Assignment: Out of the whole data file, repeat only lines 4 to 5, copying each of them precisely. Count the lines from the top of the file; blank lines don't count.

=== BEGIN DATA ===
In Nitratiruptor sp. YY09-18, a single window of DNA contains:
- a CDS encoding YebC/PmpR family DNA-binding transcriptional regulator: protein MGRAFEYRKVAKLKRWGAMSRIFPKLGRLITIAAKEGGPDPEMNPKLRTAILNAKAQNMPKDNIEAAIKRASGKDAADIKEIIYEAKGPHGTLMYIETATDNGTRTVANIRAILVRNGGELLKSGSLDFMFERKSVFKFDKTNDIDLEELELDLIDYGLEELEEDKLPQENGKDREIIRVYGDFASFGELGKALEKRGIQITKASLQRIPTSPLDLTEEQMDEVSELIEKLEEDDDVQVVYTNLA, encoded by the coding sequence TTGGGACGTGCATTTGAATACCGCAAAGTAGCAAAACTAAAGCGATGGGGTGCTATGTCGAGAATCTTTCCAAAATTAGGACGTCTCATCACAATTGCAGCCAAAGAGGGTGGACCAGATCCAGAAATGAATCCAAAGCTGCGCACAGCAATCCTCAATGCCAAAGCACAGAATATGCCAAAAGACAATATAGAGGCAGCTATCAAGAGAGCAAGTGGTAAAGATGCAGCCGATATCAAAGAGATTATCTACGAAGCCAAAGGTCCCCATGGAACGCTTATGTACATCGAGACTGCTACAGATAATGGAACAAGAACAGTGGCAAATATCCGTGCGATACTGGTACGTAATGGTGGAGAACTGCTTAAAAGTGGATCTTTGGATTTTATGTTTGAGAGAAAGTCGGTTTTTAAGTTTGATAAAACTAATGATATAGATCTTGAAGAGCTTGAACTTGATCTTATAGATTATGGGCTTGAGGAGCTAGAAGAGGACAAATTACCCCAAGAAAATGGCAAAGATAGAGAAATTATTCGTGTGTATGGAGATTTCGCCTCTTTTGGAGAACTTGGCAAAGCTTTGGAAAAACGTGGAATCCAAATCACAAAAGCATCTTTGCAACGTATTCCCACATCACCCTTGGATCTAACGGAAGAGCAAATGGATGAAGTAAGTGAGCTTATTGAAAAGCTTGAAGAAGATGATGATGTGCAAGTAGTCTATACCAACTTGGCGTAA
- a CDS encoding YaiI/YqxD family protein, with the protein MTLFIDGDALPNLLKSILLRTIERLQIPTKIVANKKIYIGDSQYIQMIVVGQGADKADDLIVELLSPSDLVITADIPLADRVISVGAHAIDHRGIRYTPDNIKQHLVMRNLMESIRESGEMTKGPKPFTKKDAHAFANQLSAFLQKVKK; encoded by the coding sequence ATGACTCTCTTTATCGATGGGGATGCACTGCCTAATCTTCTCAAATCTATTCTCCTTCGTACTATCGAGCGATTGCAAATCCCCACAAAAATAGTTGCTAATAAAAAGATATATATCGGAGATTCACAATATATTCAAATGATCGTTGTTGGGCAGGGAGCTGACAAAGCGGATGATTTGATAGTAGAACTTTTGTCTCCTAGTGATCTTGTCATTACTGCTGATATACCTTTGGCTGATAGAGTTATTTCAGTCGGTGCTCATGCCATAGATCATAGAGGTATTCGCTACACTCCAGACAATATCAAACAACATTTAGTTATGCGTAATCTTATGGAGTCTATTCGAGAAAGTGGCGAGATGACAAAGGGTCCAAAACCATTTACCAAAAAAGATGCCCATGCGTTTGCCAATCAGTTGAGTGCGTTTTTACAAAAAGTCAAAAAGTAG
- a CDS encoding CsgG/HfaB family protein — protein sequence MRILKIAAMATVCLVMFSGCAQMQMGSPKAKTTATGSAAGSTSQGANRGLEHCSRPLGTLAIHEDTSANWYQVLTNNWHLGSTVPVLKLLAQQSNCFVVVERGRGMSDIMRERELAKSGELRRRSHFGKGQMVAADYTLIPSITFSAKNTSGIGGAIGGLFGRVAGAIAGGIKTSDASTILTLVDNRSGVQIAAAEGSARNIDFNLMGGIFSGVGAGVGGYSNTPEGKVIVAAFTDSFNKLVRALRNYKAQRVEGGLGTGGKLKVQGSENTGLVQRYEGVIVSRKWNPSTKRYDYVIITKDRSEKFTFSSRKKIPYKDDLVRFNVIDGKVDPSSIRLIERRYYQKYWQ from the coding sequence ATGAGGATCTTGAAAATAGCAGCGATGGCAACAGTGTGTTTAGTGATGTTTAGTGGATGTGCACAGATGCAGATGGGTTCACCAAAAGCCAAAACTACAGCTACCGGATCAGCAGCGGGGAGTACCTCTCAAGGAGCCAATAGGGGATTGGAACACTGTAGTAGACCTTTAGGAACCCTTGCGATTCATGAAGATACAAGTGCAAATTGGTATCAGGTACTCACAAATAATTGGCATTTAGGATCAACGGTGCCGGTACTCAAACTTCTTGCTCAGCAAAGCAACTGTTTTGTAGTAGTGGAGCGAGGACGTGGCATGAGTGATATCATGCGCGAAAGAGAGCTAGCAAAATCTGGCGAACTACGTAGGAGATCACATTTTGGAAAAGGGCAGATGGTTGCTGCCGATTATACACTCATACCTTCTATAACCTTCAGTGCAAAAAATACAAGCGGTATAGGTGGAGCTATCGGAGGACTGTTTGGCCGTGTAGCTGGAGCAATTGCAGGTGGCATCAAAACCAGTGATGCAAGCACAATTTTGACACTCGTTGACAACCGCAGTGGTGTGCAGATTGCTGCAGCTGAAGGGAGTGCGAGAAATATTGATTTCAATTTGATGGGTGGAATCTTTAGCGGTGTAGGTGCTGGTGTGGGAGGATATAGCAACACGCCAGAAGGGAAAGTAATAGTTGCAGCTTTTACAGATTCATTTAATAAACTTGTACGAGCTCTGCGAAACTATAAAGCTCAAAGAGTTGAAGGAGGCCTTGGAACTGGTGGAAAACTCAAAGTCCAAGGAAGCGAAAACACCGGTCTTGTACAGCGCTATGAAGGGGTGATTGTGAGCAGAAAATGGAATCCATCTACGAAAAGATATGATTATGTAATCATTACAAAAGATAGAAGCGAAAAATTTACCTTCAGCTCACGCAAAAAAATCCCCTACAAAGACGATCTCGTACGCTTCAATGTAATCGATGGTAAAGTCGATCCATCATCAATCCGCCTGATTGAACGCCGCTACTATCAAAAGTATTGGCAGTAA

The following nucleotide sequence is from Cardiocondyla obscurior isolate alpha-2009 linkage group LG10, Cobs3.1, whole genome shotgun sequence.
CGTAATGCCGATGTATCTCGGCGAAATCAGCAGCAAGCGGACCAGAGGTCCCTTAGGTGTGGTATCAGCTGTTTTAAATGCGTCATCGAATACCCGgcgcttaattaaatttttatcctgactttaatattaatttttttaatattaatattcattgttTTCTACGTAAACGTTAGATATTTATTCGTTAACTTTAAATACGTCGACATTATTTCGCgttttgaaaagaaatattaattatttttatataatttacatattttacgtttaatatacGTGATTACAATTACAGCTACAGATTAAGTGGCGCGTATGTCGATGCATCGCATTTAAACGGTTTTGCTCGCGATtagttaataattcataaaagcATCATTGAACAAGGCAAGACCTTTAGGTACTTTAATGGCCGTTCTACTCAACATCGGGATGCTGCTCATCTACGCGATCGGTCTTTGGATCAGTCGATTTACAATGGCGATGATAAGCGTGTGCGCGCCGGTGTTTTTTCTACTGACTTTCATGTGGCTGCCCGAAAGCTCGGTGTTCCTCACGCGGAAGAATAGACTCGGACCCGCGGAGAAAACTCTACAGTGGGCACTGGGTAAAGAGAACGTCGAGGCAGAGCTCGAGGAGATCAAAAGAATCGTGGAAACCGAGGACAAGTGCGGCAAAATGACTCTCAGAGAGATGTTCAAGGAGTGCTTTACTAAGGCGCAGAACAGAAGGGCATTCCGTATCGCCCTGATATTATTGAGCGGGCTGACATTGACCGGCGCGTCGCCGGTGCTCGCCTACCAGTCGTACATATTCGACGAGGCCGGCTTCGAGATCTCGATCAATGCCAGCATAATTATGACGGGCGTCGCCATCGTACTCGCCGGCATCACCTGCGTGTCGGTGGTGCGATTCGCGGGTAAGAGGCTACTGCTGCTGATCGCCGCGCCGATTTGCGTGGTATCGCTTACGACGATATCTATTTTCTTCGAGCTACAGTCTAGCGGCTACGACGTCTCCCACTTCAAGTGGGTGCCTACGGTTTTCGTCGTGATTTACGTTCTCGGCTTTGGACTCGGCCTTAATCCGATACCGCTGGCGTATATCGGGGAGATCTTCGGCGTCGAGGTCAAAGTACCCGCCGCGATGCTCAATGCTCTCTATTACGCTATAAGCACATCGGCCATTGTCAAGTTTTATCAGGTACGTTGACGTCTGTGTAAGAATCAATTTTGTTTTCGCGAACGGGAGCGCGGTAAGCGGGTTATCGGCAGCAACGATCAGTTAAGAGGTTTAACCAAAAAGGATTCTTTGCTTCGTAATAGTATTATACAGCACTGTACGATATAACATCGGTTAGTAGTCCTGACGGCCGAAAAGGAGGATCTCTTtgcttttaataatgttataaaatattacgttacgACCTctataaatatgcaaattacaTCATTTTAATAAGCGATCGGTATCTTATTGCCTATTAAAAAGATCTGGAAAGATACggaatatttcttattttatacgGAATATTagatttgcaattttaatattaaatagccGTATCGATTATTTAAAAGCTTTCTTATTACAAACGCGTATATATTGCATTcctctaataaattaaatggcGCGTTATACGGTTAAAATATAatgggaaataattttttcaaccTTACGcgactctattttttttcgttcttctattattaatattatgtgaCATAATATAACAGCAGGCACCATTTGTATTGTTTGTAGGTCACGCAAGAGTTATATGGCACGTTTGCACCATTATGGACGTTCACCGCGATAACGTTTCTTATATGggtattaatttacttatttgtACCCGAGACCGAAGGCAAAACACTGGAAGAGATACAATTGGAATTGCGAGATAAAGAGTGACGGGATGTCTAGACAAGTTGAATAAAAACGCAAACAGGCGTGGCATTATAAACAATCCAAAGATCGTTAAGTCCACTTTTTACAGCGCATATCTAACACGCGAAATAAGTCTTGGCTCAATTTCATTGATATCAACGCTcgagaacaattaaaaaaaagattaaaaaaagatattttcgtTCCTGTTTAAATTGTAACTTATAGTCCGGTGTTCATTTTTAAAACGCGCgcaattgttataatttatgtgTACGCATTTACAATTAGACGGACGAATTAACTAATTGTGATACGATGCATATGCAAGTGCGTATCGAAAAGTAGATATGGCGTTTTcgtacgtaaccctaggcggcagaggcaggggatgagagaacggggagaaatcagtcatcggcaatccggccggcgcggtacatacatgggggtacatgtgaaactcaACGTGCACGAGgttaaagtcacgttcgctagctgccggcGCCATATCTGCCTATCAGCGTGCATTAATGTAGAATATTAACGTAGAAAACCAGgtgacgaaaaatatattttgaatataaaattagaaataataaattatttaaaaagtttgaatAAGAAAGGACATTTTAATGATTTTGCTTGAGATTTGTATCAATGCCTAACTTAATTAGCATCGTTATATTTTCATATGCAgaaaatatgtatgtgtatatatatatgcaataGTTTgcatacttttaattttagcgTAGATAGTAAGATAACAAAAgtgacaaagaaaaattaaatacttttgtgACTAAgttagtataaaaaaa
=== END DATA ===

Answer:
- a CDS encoding CsgG/HfaB family protein — protein sequence MRILKIAAMATVCLVMFSGCAQMQMGSPKAKTTATGSAAGSTSQGANRGLEHCSRPLGTLAIHEDTSANWYQVLTNNWHLGSTVPVLKLLAQQSNCFVVVERGRGMSDIMRERELAKSGELRRRSHFGKGQMVAADYTLIPSITFSAKNTSGIGGAIGGLFGRVAGAIAGGIKTSDASTILTLVDNRSGVQIAAAEGSARNIDFNLMGGIFSGVGAGVGGYSNTPEGKVIVAAFTDSFNKLVRALRNYKAQRVEGGLGTGGKLKVQGSENTGLVQRYEGVIVSRKWNPSTKRYDYVIITKDRSEKFTFSSRKKIPYKDDLVRFNVIDGKVDPSSIRLIERRYYQKYWQ from the coding sequence ATGAGGATCTTGAAAATAGCAGCGATGGCAACAGTGTGTTTAGTGATGTTTAGTGGATGTGCACAGATGCAGATGGGTTCACCAAAAGCCAAAACTACAGCTACCGGATCAGCAGCGGGGAGTACCTCTCAAGGAGCCAATAGGGGATTGGAACACTGTAGTAGACCTTTAGGAACCCTTGCGATTCATGAAGATACAAGTGCAAATTGGTATCAGGTACTCACAAATAATTGGCATTTAGGATCAACGGTGCCGGTACTCAAACTTCTTGCTCAGCAAAGCAACTGTTTTGTAGTAGTGGAGCGAGGACGTGGCATGAGTGATATCATGCGCGAAAGAGAGCTAGCAAAATCTGGCGAACTACGTAGGAGATCACATTTTGGAAAAGGGCAGATGGTTGCTGCCGATTATACACTCATACCTTCTATAACCTTCAGTGCAAAAAATACAAGCGGTATAGGTGGAGCTATCGGAGGACTGTTTGGCCGTGTAGCTGGAGCAATTGCAGGTGGCATCAAAACCAGTGATGCAAGCACAATTTTGACACTCGTTGACAACCGCAGTGGTGTGCAGATTGCTGCAGCTGAAGGGAGTGCGAGAAATATTGATTTCAATTTGATGGGTGGAATCTTTAGCGGTGTAGGTGCTGGTGTGGGAGGATATAGCAACACGCCAGAAGGGAAAGTAATAGTTGCAGCTTTTACAGATTCATTTAATAAACTTGTACGAGCTCTGCGAAACTATAAAGCTCAAAGAGTTGAAGGAGGCCTTGGAACTGGTGGAAAACTCAAAGTCCAAGGAAGCGAAAACACCGGTCTTGTACAGCGCTATGAAGGGGTGATTGTGAGCAGAAAATGGAATCCATCTACGAAAAGATATGATTATGTAATCATTACAAAAGATAGAAGCGAAAAATTTACCTTCAGCTCACGCAAAAAAATCCCCTACAAAGACGATCTCGTACGCTTCAATGTAATCGATGGTAAAGTCGATCCATCATCAATCCGCCTGATTGAACGCCGCTACTATCAAAAGTATTGGCAGTAA

The following nucleotide sequence is from Cardiocondyla obscurior isolate alpha-2009 linkage group LG10, Cobs3.1, whole genome shotgun sequence.